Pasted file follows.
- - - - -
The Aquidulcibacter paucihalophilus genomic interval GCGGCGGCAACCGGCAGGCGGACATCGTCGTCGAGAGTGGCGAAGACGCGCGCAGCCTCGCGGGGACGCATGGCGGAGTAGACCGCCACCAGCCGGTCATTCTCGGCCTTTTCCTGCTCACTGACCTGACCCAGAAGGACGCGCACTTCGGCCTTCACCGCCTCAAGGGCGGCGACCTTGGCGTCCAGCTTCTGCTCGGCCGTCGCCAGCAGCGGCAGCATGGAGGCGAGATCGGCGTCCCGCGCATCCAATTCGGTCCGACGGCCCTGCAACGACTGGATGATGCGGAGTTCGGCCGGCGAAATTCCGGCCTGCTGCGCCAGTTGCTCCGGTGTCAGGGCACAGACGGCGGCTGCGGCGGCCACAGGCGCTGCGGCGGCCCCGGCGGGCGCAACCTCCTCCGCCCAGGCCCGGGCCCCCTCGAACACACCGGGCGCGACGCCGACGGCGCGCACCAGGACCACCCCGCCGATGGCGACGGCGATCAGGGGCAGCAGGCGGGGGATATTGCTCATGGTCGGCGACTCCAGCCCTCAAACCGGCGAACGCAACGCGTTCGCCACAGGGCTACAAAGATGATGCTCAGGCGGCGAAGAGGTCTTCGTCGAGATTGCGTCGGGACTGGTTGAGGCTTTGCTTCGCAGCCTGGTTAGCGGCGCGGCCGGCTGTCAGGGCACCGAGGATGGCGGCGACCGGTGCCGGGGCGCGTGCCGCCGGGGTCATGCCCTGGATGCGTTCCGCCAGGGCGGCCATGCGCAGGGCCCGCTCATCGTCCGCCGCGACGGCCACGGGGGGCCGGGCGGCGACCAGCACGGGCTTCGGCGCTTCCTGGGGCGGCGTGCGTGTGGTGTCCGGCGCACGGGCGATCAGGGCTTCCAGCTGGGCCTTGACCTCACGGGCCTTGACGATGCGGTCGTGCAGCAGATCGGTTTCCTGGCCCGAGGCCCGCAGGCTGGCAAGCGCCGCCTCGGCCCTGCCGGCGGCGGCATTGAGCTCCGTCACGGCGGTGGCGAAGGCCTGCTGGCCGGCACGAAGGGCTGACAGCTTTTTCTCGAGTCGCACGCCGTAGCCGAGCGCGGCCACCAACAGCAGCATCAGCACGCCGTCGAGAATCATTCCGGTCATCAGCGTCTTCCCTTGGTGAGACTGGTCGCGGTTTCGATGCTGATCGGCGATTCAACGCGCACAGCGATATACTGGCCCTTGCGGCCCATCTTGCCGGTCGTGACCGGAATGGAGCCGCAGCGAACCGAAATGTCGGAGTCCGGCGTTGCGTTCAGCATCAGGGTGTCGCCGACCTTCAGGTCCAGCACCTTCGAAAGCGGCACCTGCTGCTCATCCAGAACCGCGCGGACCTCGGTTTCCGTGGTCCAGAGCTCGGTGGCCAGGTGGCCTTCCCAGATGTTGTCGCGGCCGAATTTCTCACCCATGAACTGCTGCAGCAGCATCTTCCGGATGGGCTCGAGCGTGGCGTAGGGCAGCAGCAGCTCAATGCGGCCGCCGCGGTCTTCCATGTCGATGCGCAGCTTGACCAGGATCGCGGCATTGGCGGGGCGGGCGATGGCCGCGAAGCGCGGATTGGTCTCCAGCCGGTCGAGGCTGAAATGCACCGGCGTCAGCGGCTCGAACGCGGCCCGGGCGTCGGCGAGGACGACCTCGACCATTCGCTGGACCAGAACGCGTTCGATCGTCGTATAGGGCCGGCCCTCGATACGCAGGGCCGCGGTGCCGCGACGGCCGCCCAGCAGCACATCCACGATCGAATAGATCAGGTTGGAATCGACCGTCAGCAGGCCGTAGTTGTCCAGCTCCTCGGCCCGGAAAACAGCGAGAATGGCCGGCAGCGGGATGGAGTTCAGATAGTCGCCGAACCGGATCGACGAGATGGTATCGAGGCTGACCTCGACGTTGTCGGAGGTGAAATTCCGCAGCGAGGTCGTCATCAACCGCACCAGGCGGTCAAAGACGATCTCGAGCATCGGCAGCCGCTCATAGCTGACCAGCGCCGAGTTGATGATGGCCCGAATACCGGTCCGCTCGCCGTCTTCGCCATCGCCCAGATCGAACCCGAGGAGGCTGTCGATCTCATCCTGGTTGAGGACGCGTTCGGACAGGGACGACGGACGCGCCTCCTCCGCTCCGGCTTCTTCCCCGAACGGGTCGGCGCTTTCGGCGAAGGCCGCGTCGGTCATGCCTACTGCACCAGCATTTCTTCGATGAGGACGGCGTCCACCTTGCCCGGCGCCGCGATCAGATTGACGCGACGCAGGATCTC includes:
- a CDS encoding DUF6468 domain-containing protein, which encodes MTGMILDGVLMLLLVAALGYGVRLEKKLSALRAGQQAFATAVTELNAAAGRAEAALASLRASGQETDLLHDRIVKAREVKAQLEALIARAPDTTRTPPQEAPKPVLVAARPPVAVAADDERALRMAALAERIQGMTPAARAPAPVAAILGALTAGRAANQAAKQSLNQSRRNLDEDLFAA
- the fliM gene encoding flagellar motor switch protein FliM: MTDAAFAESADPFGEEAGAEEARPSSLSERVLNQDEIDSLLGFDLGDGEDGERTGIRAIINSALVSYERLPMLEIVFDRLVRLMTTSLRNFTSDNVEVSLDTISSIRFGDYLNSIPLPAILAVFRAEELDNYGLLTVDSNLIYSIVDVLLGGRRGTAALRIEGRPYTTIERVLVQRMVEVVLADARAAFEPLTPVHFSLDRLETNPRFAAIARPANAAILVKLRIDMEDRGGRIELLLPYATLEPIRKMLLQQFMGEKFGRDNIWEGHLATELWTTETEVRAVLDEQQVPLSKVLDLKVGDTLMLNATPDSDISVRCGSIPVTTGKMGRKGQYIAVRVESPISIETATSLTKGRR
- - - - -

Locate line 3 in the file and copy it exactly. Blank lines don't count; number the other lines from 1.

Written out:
- the fliM gene encoding flagellar motor switch protein FliM: MTDAAFAESADPFGEEAGAEEARPSSLSERVLNQDEIDSLLGFDLGDGEDGERTGIRAIINSALVSYERLPMLEIVFDRLVRLMTTSLRNFTSDNVEVSLDTISSIRFGDYLNSIPLPAILAVFRAEELDNYGLLTVDSNLIYSIVDVLLGGRRGTAALRIEGRPYTTIERVLVQRMVEVVLADARAAFEPLTPVHFSLDRLETNPRFAAIARPANAAILVKLRIDMEDRGGRIELLLPYATLEPIRKMLLQQFMGEKFGRDNIWEGHLATELWTTETEVRAVLDEQQVPLSKVLDLKVGDTLMLNATPDSDISVRCGSIPVTTGKMGRKGQYIAVRVESPISIETATSLTKGRR